Coroner: Couple Dies in Apparent Homicide-Suicide

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MONROE COUNTY -- State police found the bodies of Michael and Diana Buckley in Hamilton Township on Friday evening.

Troopers were called to the house when a family member asked them to do a welfare check.

Monroe County Coroner Bob Allen said the couple may have been dead for a few weeks.

Allen also believes the deaths were the result of a homicide-suicide.

He said Diana Buckley, 60, shot Michael, 62, and then herself.

The coroner said there was a note left behind which stated the couple had medical issues. The note also stated that they were now "in a better place."

Neighbors were shocked to hear the news on this quiet street.

"They were nice people. We never had a problem with them. They practically stayed in the house all the time. Sometimes you would see them come and go, but in the winter time? No. They were old," said Vicky Williams, a next-door neighbor.

The coroner is not sure when the couple died.

However, he said there were letters in the mailbox post-marked from February 5th.

Neighbors said they had no idea, especially because the past few snowstorms someone even came and plowed the driveway.

An autopsy for the Buckley's is scheduled for Monday.


  • rose

    wow why is everyone so judgemental that is what is going on in this world to day come on you want our kids and younger generations to grow up in a jidemental place my kids are well mannered as well am I . I was always told don’t have anything knd to say don’t say anything at all my hart goes out to this family in there time of grieving the lost of the love ones

  • Eric

    Wow. If the people commenting on this article are really that sensitive about their age they must have taken very poor care of themselves to be arguing about that. Then again I have never been to or heard of a place where the people are so insecure about their age. I guess chain smoking two packs a day, a twelve pack of beer and abusing prescription or illegal drugs for a decade or so will do that to a person’s appearance.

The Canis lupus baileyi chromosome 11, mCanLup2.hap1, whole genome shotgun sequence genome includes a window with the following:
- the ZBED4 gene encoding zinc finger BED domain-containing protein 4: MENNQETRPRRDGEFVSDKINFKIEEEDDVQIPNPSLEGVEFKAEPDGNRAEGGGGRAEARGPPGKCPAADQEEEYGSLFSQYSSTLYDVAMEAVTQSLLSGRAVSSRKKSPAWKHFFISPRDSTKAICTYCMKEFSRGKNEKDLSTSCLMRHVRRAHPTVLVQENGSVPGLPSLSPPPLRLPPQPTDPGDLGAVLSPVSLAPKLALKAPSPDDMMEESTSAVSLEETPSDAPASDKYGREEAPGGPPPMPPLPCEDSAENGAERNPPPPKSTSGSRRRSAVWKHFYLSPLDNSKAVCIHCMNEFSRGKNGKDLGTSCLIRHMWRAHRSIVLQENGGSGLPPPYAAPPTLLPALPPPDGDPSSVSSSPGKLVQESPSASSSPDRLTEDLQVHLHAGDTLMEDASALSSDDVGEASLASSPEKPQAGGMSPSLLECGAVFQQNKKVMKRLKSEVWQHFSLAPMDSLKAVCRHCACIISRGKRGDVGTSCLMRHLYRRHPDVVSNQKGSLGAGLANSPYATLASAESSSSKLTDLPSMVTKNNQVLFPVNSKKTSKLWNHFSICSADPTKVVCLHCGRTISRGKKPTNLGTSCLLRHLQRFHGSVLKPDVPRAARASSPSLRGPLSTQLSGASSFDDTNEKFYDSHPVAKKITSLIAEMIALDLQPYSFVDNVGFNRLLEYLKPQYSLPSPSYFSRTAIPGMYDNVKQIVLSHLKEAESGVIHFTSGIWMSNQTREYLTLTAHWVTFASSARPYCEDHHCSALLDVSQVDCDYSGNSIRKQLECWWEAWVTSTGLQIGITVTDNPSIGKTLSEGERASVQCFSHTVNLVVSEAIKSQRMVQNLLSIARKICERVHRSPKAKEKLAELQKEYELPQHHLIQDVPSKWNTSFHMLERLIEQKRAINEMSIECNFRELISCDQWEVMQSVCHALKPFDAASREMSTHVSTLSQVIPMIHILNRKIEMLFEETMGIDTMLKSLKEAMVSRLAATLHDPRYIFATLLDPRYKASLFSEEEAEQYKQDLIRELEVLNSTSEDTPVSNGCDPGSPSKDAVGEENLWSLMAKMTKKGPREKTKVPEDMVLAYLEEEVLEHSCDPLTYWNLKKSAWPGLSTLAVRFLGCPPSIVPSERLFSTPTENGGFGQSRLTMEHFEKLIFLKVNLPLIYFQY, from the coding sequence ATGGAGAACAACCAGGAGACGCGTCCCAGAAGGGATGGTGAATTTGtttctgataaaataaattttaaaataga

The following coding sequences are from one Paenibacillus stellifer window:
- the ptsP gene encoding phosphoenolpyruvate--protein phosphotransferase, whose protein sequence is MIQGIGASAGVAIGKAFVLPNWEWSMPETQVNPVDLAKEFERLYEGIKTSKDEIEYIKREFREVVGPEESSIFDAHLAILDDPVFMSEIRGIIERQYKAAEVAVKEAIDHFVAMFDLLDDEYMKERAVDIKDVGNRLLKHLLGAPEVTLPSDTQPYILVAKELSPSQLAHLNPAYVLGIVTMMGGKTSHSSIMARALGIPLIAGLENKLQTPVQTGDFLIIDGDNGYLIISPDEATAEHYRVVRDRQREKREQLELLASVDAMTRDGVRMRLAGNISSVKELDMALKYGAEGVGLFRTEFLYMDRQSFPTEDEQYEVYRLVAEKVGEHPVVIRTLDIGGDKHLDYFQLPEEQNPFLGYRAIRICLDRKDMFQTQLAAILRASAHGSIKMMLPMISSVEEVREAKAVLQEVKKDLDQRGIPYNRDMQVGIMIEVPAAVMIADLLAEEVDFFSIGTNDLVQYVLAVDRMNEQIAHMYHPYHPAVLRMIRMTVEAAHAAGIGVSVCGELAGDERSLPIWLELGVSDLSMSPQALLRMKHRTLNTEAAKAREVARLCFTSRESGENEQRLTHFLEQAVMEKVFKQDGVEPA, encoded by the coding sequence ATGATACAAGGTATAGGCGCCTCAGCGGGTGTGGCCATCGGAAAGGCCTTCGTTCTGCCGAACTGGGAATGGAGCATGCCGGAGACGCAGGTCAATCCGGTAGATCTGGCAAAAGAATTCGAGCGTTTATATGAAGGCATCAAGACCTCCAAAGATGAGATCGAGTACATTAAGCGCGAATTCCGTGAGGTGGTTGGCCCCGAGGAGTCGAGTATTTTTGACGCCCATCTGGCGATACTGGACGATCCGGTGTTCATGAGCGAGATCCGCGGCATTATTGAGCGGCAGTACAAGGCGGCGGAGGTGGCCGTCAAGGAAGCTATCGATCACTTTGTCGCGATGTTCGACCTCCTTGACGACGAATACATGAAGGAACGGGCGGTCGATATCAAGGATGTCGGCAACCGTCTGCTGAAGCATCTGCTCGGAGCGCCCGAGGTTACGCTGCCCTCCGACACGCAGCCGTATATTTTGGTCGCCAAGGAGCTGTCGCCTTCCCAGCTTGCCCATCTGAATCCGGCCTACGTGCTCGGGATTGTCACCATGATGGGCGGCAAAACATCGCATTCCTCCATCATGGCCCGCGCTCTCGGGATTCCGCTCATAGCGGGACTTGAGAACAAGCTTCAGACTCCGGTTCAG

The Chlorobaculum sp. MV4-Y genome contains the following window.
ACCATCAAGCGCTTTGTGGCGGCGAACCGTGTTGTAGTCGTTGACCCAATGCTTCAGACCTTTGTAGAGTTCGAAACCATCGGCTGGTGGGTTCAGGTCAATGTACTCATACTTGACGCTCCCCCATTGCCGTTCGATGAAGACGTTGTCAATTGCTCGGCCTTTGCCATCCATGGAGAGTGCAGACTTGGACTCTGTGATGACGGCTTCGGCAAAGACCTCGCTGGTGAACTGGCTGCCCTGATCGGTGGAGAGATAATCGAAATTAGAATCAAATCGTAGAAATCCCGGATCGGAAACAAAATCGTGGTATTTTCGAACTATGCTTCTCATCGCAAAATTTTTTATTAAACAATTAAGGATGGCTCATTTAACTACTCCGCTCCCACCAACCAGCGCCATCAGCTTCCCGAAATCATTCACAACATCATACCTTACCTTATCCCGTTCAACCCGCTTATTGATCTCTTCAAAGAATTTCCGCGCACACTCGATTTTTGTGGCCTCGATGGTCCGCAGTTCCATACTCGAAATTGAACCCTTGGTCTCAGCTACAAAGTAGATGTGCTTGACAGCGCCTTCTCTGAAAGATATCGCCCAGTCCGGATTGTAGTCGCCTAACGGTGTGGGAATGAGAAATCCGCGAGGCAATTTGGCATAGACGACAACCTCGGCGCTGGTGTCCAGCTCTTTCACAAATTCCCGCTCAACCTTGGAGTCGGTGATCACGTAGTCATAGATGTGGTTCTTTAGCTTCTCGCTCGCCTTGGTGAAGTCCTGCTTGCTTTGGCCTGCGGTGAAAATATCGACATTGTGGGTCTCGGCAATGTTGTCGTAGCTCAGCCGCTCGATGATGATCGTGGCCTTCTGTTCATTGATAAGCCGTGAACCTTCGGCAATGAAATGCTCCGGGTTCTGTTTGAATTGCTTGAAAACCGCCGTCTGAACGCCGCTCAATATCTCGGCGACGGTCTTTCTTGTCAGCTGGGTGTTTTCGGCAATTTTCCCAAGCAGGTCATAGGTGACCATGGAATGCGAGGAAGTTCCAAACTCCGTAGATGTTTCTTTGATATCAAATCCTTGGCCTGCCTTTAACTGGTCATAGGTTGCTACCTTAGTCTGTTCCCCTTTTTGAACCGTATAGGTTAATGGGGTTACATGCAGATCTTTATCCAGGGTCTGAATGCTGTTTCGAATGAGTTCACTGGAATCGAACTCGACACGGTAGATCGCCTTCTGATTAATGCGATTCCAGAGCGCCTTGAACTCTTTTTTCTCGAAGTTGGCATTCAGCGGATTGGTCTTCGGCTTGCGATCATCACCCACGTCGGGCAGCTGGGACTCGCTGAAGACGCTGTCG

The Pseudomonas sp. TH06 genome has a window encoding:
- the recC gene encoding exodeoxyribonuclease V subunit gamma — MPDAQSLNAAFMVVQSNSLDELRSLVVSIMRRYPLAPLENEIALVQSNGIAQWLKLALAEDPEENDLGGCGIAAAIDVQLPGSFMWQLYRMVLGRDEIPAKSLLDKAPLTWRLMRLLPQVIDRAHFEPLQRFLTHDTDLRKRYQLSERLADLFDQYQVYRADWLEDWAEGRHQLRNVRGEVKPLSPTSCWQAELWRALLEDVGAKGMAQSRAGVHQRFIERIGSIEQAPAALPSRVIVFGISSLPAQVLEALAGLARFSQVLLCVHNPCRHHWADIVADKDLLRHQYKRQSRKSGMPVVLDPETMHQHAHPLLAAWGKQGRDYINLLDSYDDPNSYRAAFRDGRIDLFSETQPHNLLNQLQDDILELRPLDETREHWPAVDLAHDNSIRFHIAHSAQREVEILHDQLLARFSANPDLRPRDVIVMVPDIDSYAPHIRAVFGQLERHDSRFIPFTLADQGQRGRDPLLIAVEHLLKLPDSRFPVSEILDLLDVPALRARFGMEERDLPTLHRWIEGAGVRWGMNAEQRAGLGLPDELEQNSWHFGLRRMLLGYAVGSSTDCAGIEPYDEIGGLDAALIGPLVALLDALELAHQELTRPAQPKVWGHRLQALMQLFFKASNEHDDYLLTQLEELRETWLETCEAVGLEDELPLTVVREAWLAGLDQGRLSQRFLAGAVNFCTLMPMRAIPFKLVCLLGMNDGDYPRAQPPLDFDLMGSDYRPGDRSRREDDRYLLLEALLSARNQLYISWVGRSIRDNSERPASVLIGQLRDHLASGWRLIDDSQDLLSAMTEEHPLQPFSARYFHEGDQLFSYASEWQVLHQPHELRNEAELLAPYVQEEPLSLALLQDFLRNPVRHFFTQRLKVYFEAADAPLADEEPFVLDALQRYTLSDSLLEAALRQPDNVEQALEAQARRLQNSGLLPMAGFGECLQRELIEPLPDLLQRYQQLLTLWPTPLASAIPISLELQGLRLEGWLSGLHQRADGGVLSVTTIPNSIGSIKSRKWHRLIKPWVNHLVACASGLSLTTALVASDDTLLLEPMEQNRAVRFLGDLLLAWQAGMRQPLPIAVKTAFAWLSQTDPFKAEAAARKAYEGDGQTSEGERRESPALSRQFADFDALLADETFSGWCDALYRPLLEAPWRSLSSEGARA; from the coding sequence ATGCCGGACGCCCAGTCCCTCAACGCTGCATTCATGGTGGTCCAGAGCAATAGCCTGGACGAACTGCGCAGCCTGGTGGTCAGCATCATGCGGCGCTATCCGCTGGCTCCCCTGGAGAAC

• ME

      You’re making a lot of assumptions about how we feel and how we live. Sixty isn’t old. I believe that was the point people here were making. I bet some of them aren’t anywhere near 60, and since there’s not much one can do about aging, there’s no sense in complaining about it. We all get there, eventually.

    • Jacquie

      Linda, would you be so agreeable if a doctor misspelled your surgical procedure? Hysteroscopy and hysterectomy are very similar in spelling yet quite different procedures. Would you say, nobody’s perfect or slap a lawsuit?

  • Dayne

    Folks if a word that isn’t correctly spelled is the most appalling part of your day….. I mean come on now. Let’s keep focused and not try to act stuck up like a bunch of rich people now

    • Jacquie

      Dayne, the highlight of my day is not proof reading articles, and it’s not the most appalling thing that I find. This article itself is heartbreaking.

      What I do find appalling is the pride in work today, or lack there-of. I’m not an English teacher, I’m a nurse, I worked hard for my degree and if I made a med error based on a word mis-spelling, I think harm might come to my patient and you may find that very appalling and I, myself would be the target of one of these articles.